real estate contracts and disclosures

Five Important Documents You Need to Sell Your Home

From the information you must supply to a potential home buyer to the documents you pass through the notary at closing, several documents are essential in the home selling process. Your real estate agent will handle most of the documents, such as the sale and purchase contract and the buyer’s pre-qualification letter. Some documents you’ll have to handle yourself. Having these documents ready should speed up the home sale process and avoid any last-minute delays.

Lien Holder Paperwork

The first thing you need to know when selling a home is how much you owe on your mortgage. While this figure has no bearing on the fair market valuation of your home,  it will give you an idea of how much of the offer price you will walk away with, cash, after paying off your mortgage debt. Early in the home selling process, ask your lender for the outstanding loan amount and any fees or penalties the lender will charge for early repayment of the mortgage. The buyer will want proof that your mortgage and other lien payments are up to date and that the lender has no cause for commencing foreclosure proceedings.

Title Documents

Your deed is proof that you own the home and have a valid title that you can turn over to the home buyer. In most cases, you will not need an original deed to sell your home. If you have misplaced the original, the county recorder can give you a certified copy of the deed for a small fee such as $5 or $10. The certified copy can service as the original deed.

Property tax and utility receipts

Tax and utility receipts prove that you have paid the expenses due on the home and that the buyer is not going to inherit any nasty surprises. The buyer will also want to see evidence of any special charges, such as the fee you pay to use the public sewer or for garbage collection, so he can assess his monthly housing costs. If you pay Homeowners’ Association dues, keep the receipts handy as well as the HOA Covenants, Conditions and Restrictions document and meeting minutes if you have them.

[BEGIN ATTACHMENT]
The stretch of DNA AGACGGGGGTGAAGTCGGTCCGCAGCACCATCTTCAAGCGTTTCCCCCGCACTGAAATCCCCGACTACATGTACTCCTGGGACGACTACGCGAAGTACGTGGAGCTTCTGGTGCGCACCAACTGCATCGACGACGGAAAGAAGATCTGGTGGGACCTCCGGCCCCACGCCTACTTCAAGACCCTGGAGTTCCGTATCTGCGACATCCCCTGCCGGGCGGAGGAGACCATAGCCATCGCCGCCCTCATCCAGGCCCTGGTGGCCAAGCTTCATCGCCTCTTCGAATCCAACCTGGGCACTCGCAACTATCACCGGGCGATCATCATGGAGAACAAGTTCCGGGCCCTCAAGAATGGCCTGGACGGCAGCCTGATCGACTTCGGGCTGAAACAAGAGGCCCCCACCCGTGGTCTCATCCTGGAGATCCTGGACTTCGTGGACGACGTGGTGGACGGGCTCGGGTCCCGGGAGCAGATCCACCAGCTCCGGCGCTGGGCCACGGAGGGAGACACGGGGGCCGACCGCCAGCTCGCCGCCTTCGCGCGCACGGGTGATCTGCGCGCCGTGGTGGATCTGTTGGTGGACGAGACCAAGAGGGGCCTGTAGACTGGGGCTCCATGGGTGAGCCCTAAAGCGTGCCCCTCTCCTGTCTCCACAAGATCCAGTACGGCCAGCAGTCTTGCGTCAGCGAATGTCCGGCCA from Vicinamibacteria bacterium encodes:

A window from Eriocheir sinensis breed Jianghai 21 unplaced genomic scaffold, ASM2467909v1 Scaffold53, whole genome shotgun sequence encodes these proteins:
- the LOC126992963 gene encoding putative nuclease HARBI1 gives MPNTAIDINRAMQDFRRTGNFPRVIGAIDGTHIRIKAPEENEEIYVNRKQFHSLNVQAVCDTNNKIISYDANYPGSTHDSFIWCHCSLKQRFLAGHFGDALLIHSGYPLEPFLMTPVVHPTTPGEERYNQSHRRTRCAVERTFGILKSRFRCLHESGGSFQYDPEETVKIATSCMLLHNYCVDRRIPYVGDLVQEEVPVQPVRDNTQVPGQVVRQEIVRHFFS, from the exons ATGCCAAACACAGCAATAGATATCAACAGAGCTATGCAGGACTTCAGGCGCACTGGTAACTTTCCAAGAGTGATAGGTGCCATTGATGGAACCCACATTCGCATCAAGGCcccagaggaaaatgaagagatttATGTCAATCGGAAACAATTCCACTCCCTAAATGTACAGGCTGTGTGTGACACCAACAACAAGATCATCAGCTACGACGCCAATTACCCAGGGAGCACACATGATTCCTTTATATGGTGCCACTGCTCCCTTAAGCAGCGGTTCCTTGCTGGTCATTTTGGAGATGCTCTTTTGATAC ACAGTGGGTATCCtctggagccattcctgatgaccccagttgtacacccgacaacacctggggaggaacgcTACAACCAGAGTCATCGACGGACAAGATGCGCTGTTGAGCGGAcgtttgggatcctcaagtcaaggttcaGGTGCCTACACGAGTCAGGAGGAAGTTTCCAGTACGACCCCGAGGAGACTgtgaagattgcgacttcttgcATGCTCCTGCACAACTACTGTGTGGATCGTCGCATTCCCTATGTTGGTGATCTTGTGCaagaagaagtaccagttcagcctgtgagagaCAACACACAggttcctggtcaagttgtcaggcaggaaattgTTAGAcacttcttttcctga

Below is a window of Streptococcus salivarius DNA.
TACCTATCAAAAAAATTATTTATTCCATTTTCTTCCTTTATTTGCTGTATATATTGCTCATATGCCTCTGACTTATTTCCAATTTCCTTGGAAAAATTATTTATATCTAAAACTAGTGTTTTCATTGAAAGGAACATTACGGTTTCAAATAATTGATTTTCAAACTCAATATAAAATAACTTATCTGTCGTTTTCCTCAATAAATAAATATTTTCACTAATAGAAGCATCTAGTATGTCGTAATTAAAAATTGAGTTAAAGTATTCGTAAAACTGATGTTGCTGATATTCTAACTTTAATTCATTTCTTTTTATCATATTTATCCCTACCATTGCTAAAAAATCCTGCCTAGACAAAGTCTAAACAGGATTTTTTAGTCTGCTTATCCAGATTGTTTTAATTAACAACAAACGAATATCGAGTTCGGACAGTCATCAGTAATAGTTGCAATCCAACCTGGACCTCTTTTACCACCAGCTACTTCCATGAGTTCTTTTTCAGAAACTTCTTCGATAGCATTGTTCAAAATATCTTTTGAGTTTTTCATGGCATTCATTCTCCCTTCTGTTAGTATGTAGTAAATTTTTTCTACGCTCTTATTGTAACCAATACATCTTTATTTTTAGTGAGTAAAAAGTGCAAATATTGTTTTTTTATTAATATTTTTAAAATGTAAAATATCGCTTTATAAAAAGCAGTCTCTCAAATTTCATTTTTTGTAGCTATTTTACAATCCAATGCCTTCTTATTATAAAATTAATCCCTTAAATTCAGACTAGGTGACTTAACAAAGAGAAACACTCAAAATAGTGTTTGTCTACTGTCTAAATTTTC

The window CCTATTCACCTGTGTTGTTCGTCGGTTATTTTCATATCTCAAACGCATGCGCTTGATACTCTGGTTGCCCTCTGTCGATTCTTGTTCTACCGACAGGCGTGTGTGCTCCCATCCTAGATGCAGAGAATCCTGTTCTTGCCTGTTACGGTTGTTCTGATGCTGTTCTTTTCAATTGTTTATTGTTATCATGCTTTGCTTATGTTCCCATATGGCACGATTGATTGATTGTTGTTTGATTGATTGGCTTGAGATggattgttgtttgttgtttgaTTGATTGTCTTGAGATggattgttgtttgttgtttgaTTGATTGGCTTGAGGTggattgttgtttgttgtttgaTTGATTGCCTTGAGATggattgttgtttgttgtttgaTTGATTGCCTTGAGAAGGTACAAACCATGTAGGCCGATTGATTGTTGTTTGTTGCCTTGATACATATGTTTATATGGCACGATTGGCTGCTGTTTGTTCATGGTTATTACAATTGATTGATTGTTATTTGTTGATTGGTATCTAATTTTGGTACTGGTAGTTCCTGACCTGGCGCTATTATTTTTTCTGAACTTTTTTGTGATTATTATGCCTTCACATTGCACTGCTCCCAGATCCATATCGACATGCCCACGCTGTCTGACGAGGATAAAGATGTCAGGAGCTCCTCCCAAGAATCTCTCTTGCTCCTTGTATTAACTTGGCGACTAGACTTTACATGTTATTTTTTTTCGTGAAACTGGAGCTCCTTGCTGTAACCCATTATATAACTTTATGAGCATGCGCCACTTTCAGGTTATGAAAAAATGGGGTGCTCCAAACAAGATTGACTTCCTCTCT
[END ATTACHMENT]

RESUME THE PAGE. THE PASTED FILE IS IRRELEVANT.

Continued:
Seller’ Property Disclosures

The seller’s property disclosure form is a pre-printed sheet of around 40 to 50 questions. It tells the buyer everything he needs to know about:

  • the condition of the property, such as the age of the roof and the plumbing system
  • zoning, building code and Housing Association violations
  • access, highway and parking arrangements
  • legal relationships affecting the property such as a lease.

Seller’s property disclosures are relatively simple to fill out. The questions require “yes”/”no” or “not applicable” answers, with space to include additional information where relevant. Your agent will give you the disclosure form early in the home selling process.

Additional Disclosures

Depending on the type of property you are selling, you may be asked to supply some or all of the following disclosures as part of the home sale transactions:

  • Square footage disclosure — confirms that the property’s square-footage description in the listing particulars or sales brochure is accurate, and that you have evidence to back this up
  • Water disclosure — specifies where the source of water is for the property
  • Lead based paint disclosure — lead-based paint is a health-harming substance used with surprisingly frequency in older houses. Under federal law, sellers whose homes were constructed prior to 1978 must tell the buyer if they are aware of any lead-based paint in the property. You’ll also have to hand over a government pamphlet advising buyers of the dangers of lead paint.

A licensed real estate agent can let you know which disclosures are necessary for the home you are selling and generally guide you through the paperwork.

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